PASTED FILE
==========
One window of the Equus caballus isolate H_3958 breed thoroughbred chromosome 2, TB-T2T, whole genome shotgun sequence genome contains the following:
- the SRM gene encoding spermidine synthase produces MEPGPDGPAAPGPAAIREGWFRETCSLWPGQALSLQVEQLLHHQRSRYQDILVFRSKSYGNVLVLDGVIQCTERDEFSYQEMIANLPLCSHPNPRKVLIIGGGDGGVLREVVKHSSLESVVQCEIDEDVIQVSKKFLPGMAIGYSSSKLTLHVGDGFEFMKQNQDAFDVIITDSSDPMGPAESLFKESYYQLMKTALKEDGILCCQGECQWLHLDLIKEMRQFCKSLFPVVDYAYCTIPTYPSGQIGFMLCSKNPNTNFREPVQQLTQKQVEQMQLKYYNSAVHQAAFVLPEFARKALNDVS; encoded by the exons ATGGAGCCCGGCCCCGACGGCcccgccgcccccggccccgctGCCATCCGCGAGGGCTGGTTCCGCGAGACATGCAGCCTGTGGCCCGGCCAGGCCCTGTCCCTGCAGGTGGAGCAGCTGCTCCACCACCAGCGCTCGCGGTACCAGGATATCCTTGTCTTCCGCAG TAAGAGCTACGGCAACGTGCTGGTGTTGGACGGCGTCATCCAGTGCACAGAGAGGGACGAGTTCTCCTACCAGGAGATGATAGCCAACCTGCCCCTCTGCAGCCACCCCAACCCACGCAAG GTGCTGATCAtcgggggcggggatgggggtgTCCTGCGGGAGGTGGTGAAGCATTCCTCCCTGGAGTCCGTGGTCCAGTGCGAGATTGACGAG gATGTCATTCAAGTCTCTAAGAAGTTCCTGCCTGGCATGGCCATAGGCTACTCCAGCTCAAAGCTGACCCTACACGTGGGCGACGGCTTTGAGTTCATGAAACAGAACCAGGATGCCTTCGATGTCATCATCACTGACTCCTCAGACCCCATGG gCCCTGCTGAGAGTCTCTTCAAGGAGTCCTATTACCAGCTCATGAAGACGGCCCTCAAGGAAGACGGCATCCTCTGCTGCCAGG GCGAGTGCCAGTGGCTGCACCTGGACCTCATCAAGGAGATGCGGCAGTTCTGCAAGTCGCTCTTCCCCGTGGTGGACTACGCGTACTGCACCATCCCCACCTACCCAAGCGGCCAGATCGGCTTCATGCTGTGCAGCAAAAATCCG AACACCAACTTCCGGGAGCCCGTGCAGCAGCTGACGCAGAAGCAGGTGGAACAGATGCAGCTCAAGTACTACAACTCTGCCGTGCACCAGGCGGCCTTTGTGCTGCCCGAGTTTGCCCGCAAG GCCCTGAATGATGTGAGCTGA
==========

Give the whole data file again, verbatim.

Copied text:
One window of the Equus caballus isolate H_3958 breed thoroughbred chromosome 2, TB-T2T, whole genome shotgun sequence genome contains the following:
- the SRM gene encoding spermidine synthase produces MEPGPDGPAAPGPAAIREGWFRETCSLWPGQALSLQVEQLLHHQRSRYQDILVFRSKSYGNVLVLDGVIQCTERDEFSYQEMIANLPLCSHPNPRKVLIIGGGDGGVLREVVKHSSLESVVQCEIDEDVIQVSKKFLPGMAIGYSSSKLTLHVGDGFEFMKQNQDAFDVIITDSSDPMGPAESLFKESYYQLMKTALKEDGILCCQGECQWLHLDLIKEMRQFCKSLFPVVDYAYCTIPTYPSGQIGFMLCSKNPNTNFREPVQQLTQKQVEQMQLKYYNSAVHQAAFVLPEFARKALNDVS; encoded by the exons ATGGAGCCCGGCCCCGACGGCcccgccgcccccggccccgctGCCATCCGCGAGGGCTGGTTCCGCGAGACATGCAGCCTGTGGCCCGGCCAGGCCCTGTCCCTGCAGGTGGAGCAGCTGCTCCACCACCAGCGCTCGCGGTACCAGGATATCCTTGTCTTCCGCAG TAAGAGCTACGGCAACGTGCTGGTGTTGGACGGCGTCATCCAGTGCACAGAGAGGGACGAGTTCTCCTACCAGGAGATGATAGCCAACCTGCCCCTCTGCAGCCACCCCAACCCACGCAAG GTGCTGATCAtcgggggcggggatgggggtgTCCTGCGGGAGGTGGTGAAGCATTCCTCCCTGGAGTCCGTGGTCCAGTGCGAGATTGACGAG gATGTCATTCAAGTCTCTAAGAAGTTCCTGCCTGGCATGGCCATAGGCTACTCCAGCTCAAAGCTGACCCTACACGTGGGCGACGGCTTTGAGTTCATGAAACAGAACCAGGATGCCTTCGATGTCATCATCACTGACTCCTCAGACCCCATGG gCCCTGCTGAGAGTCTCTTCAAGGAGTCCTATTACCAGCTCATGAAGACGGCCCTCAAGGAAGACGGCATCCTCTGCTGCCAGG GCGAGTGCCAGTGGCTGCACCTGGACCTCATCAAGGAGATGCGGCAGTTCTGCAAGTCGCTCTTCCCCGTGGTGGACTACGCGTACTGCACCATCCCCACCTACCCAAGCGGCCAGATCGGCTTCATGCTGTGCAGCAAAAATCCG AACACCAACTTCCGGGAGCCCGTGCAGCAGCTGACGCAGAAGCAGGTGGAACAGATGCAGCTCAAGTACTACAACTCTGCCGTGCACCAGGCGGCCTTTGTGCTGCCCGAGTTTGCCCGCAAG GCCCTGAATGATGTGAGCTGA